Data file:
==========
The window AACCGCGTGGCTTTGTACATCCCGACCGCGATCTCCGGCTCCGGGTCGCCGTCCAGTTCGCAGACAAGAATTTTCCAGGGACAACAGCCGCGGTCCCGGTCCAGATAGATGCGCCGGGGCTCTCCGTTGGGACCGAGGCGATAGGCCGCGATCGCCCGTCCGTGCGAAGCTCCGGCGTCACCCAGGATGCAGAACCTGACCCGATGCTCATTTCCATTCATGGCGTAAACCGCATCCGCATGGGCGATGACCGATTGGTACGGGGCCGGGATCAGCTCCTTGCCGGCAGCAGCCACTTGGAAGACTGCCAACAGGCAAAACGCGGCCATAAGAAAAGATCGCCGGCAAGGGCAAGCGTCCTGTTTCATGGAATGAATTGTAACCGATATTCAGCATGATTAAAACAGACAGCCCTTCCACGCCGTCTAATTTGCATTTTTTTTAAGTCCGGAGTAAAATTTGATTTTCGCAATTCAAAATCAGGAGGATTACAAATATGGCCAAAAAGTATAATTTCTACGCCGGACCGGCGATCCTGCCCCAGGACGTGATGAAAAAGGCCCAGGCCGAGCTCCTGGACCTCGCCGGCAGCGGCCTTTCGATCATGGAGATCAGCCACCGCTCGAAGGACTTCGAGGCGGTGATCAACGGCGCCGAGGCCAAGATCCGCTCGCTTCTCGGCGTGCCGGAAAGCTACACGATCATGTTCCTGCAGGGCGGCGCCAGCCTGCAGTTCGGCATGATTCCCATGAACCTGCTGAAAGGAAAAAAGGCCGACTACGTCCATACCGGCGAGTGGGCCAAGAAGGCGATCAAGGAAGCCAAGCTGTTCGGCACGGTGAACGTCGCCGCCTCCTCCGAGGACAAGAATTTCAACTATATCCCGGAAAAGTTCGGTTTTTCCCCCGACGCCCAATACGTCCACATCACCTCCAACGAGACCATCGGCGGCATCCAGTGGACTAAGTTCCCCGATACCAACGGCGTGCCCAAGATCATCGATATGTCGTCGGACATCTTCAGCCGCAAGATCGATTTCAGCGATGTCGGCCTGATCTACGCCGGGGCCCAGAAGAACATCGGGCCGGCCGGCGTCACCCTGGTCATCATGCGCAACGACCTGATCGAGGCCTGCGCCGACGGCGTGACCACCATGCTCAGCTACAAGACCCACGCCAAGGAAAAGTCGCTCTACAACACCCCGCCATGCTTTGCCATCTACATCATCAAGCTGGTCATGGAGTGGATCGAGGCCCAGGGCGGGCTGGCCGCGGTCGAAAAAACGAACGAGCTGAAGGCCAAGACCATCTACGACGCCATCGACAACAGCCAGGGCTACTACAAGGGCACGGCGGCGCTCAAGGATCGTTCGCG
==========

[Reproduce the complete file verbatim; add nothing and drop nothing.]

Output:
The window AACCGCGTGGCTTTGTACATCCCGACCGCGATCTCCGGCTCCGGGTCGCCGTCCAGTTCGCAGACAAGAATTTTCCAGGGACAACAGCCGCGGTCCCGGTCCAGATAGATGCGCCGGGGCTCTCCGTTGGGACCGAGGCGATAGGCCGCGATCGCCCGTCCGTGCGAAGCTCCGGCGTCACCCAGGATGCAGAACCTGACCCGATGCTCATTTCCATTCATGGCGTAAACCGCATCCGCATGGGCGATGACCGATTGGTACGGGGCCGGGATCAGCTCCTTGCCGGCAGCAGCCACTTGGAAGACTGCCAACAGGCAAAACGCGGCCATAAGAAAAGATCGCCGGCAAGGGCAAGCGTCCTGTTTCATGGAATGAATTGTAACCGATATTCAGCATGATTAAAACAGACAGCCCTTCCACGCCGTCTAATTTGCATTTTTTTTAAGTCCGGAGTAAAATTTGATTTTCGCAATTCAAAATCAGGAGGATTACAAATATGGCCAAAAAGTATAATTTCTACGCCGGACCGGCGATCCTGCCCCAGGACGTGATGAAAAAGGCCCAGGCCGAGCTCCTGGACCTCGCCGGCAGCGGCCTTTCGATCATGGAGATCAGCCACCGCTCGAAGGACTTCGAGGCGGTGATCAACGGCGCCGAGGCCAAGATCCGCTCGCTTCTCGGCGTGCCGGAAAGCTACACGATCATGTTCCTGCAGGGCGGCGCCAGCCTGCAGTTCGGCATGATTCCCATGAACCTGCTGAAAGGAAAAAAGGCCGACTACGTCCATACCGGCGAGTGGGCCAAGAAGGCGATCAAGGAAGCCAAGCTGTTCGGCACGGTGAACGTCGCCGCCTCCTCCGAGGACAAGAATTTCAACTATATCCCGGAAAAGTTCGGTTTTTCCCCCGACGCCCAATACGTCCACATCACCTCCAACGAGACCATCGGCGGCATCCAGTGGACTAAGTTCCCCGATACCAACGGCGTGCCCAAGATCATCGATATGTCGTCGGACATCTTCAGCCGCAAGATCGATTTCAGCGATGTCGGCCTGATCTACGCCGGGGCCCAGAAGAACATCGGGCCGGCCGGCGTCACCCTGGTCATCATGCGCAACGACCTGATCGAGGCCTGCGCCGACGGCGTGACCACCATGCTCAGCTACAAGACCCACGCCAAGGAAAAGTCGCTCTACAACACCCCGCCATGCTTTGCCATCTACATCATCAAGCTGGTCATGGAGTGGATCGAGGCCCAGGGCGGGCTGGCCGCGGTCGAAAAAACGAACGAGCTGAAGGCCAAGACCATCTACGACGCCATCGACAACAGCCAGGGCTACTACAAGGGCACGGCGGCGCTCAAGGATCGTTCGCG